I believe it is appropriate at this point to state that I do not condone the drinking of alcohol whilst operating a faceting machine.

Tricky…
indentation affecting size/yield
Looking good pavilion-wise. Great colour showing through during pre-polish.
Crown going in

You would not believe the fun and games I have had with this little sucker…

The end result was well worth it though, what superb colour and clarity! Lets call it the Fisherman’s Friend cut, rather than the Tic – Tac, lol.

Final result: 0.5ct  – so yield about 25%, which I am reasonably happy with given the initial shape of the rough.

Aim is to take some good photos tomorrow, then pack it all up and ship it out!

The End

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Rhodolite garnet – a quickie

Think I’ll do a Quickie..

13.87ct rhodolite garnet rough

Rhodolite is a rose-red pyrope garnet variety. This piece of rough is a fairly good example with some pinkish-red replacing the brown. A have a few pieces of this lovely material from Madagascar, it is quite clean – typical of rhodolite.

My first faceting attempt using this garnet will provide some useful tips for subsequent pieces.

Quickie facet design by Jeff Graham

Fast to cut with good light return – 89.3% in fact. Who need lots of pesky facets I say. Minimalism is the way, pare down those design elements to the bare minimum.

Dopped and ready for some love.
We’re away!
Main pavilion facets, still a bit ragged.
Looking more even – starting to put the girdle in.
More definition now – the girdle is in.

This stone has been everything but a quickie! First I noticed a small chip in the girdle, then as I was re-cutting it, it came off the dop during transfer. Anyhow, all well in the end, I like the cut and will certainly use it again.

Complete – my Slowie…
The result: 2.1ct final stone, 7.7mm across the flats. The yield is understandable given the recut required.

 

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Indicolite – blue tourmaline project

Cutting exercise – blue tourmaline crystal.

Indicolite crystal above and below with its lovely ‘garden’ which will be revealed a little later in this story.

Indicolite is a rare, steely-blue coloured form of tourmaline highly prized as a gemstone. Above are two views of a piece of rough I have at hand weighing around 18ct. You can see in these pictures a bit of the blue-green dichroism typical of tourmaline exhibited by viewing the crystal in different directions.

The tourmaline piece is included, however I feel like using this as a feature – any inclusions present will hopefully provide extra interest to the stone when cut.

This interest is sometimes called the garden, a term often used when describing the rich suite of inclusions typically present in emeralds. Just in this case my garden has blue grass. If you want a stone as clear as glass, go and get a synthetic one I say, they’re real cheap, lol. I am sure the jewellery store at the local shopping mall will be able to help.

I have ground a small flat plane on one crystal edge to provide a base for securely  dopping (affixing) the stone to a small brass holder (dop) using super glue (cyanoacrylate).

Dopped and ready for some cutting action
Think I’ll use this, simple but effective..

The cut is designed to give a nice colour flash when rocked along the long-axis. I like flashes in faceted stones – it’s the light-return happening, its real purty. This cut has 90.7% light return as specified by the designer … nice. What this means in simpler terms is that of all the photons (light rays) incident on the facets of the top crown, around 90% of them are bounced back into your waiting eyes. This is a good thing. Who wants a dull stone? The astute may notice that I have oriented the stone at 90 degrees to the cutting diagram above, so my colour flash should happen when the completed stone is rocked along the short axis.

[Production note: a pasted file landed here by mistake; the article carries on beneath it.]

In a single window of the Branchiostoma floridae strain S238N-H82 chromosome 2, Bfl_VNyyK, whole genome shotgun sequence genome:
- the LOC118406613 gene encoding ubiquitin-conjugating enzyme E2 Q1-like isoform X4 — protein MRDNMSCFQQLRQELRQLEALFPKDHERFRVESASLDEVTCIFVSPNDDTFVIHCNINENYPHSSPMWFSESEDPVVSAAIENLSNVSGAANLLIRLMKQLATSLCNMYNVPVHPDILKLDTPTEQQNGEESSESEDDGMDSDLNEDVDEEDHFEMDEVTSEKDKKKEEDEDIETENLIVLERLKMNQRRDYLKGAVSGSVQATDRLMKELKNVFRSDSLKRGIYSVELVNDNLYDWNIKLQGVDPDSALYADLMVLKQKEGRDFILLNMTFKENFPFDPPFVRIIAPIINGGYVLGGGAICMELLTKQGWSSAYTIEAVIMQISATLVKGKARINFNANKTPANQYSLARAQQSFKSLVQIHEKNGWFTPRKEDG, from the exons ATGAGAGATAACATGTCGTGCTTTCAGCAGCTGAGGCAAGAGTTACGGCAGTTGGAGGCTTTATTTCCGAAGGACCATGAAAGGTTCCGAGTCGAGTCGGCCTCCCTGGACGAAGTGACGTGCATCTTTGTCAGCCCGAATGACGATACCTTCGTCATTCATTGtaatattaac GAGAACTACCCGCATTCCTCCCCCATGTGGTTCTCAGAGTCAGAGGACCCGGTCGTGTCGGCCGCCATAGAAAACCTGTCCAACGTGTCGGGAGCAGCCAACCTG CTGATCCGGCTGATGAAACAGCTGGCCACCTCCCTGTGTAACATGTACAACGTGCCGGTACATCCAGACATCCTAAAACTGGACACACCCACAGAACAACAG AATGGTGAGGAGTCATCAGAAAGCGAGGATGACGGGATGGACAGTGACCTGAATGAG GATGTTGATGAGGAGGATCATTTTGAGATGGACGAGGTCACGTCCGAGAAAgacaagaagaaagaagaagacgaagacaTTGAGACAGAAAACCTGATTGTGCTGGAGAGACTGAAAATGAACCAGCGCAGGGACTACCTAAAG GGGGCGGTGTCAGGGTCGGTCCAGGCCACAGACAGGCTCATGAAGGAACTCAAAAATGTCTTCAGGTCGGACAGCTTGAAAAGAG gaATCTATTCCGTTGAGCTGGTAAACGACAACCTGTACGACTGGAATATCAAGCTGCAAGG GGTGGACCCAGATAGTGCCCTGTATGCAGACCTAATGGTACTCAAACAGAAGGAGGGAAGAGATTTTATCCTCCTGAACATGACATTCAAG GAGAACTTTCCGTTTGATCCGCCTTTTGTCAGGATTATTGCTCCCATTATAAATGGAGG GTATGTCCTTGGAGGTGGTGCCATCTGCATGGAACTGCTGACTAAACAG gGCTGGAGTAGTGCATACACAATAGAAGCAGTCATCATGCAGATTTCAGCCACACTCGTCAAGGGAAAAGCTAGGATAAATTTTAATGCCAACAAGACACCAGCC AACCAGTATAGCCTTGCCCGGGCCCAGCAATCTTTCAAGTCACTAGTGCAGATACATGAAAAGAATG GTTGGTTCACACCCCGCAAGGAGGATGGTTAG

Cutting the pavilion
Messy work!
Pre-polish in progress
Pre-polish has revealed the insides
Transfer in progress
Transfer complete, let’s start the crown.

Pre-polish in progress
Pre-polish the table facet
Start the final polish
Just about done
Yeah, it’s done
Complete
A stone with some personality!

Yes, the stone is flawed. I think it is still worthwhile, attractive and of value. After all, we are all deeply-flawed human beings I say. It’s up to us to make the most of any strengths to offset any perceived weaknesses.

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Tanzanian zircon

Above is a before and after image of an example of some fantastic Tanzanian zircon material I have been working with. The clarity is generally superb (VS or better), the colour sublime (pinks and oranges), and I have been able to get rough in shapely chunks of 15ct or more at times (thanks Stone Warehouse).

Zircon is renowned for its brilliant fire (high dispersion), and with its high specific gravity (SG) of  approximately 4.6 and good hardness (7.5), it tends to accumulate alongside sapphire (SG 4.0), black spinel (SG 3.6), topaz (SG  3.5) and other gems in alluvial environments. The group of gemstones above are chosen as they are typical gems found in Tasmanian streams draining granite and/or basalts (e.g. the NE of Tasmania).

I am looking to source some uncut Tasmanian (not Tanzanian) zircons in at least 5ct size from any of you fossickers out there, please contact me via the website Contact Form if you have stones available.

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Pleochroism – andalusite

andalusite

The beauty of andalusite is readily apparent from the image above (note: the cut stone, whilst very neat, is not my work).

The strong yellow, olive, reddish brown pleochroism can be seen fairly well in both the rough and the cut stone. Andalusite is a fairly underrated gemstone in my opinion, it is quite hard at 7.5 on Moh’s scale (good), however it has a distinct cleavage (not good), nevertheless a clean example can cut a great stone.

Andalusite rough, about 40ct total.
Looks good with a black background